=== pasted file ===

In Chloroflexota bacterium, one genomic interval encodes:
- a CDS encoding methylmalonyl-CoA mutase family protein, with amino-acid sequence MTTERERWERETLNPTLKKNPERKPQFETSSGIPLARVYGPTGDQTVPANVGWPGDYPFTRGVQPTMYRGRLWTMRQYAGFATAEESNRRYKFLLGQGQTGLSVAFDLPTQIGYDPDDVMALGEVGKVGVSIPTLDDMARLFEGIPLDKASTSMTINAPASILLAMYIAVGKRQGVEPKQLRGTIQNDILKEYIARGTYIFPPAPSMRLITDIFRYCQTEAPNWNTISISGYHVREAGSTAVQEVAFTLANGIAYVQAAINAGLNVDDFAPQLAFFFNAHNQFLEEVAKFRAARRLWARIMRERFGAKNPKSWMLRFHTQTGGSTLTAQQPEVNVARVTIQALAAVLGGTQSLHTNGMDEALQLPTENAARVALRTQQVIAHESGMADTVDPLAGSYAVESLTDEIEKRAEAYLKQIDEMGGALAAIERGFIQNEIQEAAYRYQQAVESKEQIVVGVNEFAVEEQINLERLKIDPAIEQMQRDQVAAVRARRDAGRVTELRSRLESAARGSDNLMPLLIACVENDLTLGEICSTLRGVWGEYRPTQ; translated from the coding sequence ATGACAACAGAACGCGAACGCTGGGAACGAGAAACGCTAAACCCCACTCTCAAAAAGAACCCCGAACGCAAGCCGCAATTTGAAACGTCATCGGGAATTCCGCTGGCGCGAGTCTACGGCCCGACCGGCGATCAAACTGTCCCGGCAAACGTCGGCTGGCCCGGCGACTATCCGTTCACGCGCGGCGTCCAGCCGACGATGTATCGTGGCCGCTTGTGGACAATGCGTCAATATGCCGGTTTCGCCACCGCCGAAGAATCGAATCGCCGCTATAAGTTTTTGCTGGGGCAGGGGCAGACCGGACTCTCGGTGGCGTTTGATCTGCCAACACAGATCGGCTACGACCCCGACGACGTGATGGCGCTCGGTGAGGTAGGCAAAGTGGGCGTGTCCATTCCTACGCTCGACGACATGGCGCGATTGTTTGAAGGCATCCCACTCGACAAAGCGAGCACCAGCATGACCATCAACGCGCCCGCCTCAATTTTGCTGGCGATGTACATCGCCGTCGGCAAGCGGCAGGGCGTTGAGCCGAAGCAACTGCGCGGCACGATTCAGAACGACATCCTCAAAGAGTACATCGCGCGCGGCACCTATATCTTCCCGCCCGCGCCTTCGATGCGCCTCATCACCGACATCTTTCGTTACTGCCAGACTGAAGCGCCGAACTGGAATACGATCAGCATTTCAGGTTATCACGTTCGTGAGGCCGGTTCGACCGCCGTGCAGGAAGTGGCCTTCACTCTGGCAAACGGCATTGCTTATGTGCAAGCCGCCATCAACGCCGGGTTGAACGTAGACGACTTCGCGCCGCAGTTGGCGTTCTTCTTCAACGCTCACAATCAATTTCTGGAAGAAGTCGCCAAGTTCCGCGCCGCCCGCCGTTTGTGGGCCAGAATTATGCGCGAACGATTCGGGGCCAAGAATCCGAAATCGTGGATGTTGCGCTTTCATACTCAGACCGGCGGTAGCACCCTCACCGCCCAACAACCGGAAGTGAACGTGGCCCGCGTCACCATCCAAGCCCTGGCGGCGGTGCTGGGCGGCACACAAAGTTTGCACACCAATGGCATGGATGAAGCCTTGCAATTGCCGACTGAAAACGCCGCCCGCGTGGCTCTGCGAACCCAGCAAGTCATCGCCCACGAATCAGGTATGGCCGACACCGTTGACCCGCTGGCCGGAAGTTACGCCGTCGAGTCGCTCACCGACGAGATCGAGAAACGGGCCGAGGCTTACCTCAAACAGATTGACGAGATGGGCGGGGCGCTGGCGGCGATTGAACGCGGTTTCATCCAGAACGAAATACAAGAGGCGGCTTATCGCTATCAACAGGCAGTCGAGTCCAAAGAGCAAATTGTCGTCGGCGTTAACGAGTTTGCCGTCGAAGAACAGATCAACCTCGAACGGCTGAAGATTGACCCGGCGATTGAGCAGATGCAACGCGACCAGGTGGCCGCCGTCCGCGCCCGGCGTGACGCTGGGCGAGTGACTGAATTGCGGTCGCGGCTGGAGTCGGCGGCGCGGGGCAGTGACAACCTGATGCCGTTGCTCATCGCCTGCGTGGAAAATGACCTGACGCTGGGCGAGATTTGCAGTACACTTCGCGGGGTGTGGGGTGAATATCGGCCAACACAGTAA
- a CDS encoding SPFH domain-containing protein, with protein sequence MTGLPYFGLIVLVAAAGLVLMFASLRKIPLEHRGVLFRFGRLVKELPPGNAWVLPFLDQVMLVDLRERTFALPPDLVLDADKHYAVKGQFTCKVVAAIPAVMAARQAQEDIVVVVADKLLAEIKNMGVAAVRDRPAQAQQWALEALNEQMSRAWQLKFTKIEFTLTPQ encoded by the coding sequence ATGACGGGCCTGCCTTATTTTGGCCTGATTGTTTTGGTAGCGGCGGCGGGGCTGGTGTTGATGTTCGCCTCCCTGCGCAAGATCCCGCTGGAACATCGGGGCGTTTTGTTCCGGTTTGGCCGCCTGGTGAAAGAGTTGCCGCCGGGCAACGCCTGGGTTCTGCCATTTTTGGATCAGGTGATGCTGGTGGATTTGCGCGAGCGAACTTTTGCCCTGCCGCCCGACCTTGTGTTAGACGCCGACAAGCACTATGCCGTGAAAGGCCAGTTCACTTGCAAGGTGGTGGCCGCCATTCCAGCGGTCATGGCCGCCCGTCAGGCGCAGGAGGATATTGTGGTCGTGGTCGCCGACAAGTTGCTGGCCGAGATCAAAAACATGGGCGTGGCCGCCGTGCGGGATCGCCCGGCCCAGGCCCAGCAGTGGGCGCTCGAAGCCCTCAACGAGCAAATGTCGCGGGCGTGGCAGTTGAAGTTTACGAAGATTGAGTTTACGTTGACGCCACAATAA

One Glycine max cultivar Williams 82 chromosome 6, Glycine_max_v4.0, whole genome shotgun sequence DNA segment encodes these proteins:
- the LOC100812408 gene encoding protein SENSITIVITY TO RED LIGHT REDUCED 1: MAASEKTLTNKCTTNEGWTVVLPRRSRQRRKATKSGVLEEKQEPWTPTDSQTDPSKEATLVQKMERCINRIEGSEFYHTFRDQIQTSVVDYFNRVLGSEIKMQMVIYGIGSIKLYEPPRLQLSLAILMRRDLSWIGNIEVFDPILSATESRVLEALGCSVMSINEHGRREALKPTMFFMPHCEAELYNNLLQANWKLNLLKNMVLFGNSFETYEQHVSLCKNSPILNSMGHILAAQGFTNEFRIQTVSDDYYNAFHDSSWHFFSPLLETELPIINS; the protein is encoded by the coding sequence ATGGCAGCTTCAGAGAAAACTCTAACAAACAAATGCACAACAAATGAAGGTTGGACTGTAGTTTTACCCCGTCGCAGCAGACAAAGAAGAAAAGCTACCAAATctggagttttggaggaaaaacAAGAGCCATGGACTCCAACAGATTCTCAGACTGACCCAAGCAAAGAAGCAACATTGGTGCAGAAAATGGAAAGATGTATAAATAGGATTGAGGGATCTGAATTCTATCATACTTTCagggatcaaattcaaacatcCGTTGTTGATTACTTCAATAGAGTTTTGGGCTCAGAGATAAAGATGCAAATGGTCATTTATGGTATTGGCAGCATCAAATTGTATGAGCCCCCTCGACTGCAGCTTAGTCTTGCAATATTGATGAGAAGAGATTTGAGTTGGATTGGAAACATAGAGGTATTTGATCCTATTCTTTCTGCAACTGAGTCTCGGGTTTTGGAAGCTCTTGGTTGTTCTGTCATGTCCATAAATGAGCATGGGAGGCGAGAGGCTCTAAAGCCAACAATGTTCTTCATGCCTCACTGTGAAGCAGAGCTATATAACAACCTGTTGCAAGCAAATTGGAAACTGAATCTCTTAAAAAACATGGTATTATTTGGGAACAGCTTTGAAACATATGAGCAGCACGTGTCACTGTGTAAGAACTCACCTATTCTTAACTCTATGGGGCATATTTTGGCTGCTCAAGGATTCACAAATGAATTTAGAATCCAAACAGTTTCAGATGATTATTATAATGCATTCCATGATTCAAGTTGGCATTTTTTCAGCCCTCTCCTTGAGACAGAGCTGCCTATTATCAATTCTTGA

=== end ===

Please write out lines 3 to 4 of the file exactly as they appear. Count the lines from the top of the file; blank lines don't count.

- a CDS encoding SPFH domain-containing protein, with protein sequence MTGLPYFGLIVLVAAAGLVLMFASLRKIPLEHRGVLFRFGRLVKELPPGNAWVLPFLDQVMLVDLRERTFALPPDLVLDADKHYAVKGQFTCKVVAAIPAVMAARQAQEDIVVVVADKLLAEIKNMGVAAVRDRPAQAQQWALEALNEQMSRAWQLKFTKIEFTLTPQ encoded by the coding sequence ATGACGGGCCTGCCTTATTTTGGCCTGATTGTTTTGGTAGCGGCGGCGGGGCTGGTGTTGATGTTCGCCTCCCTGCGCAAGATCCCGCTGGAACATCGGGGCGTTTTGTTCCGGTTTGGCCGCCTGGTGAAAGAGTTGCCGCCGGGCAACGCCTGGGTTCTGCCATTTTTGGATCAGGTGATGCTGGTGGATTTGCGCGAGCGAACTTTTGCCCTGCCGCCCGACCTTGTGTTAGACGCCGACAAGCACTATGCCGTGAAAGGCCAGTTCACTTGCAAGGTGGTGGCCGCCATTCCAGCGGTCATGGCCGCCCGTCAGGCGCAGGAGGATATTGTGGTCGTGGTCGCCGACAAGTTGCTGGCCGAGATCAAAAACATGGGCGTGGCCGCCGTGCGGGATCGCCCGGCCCAGGCCCAGCAGTGGGCGCTCGAAGCCCTCAACGAGCAAATGTCGCGGGCGTGGCAGTTGAAGTTTACGAAGATTGAGTTTACGTTGACGCCACAATAA

One Glycine max cultivar Williams 82 chromosome 6, Glycine_max_v4.0, whole genome shotgun sequence DNA segment encodes these proteins: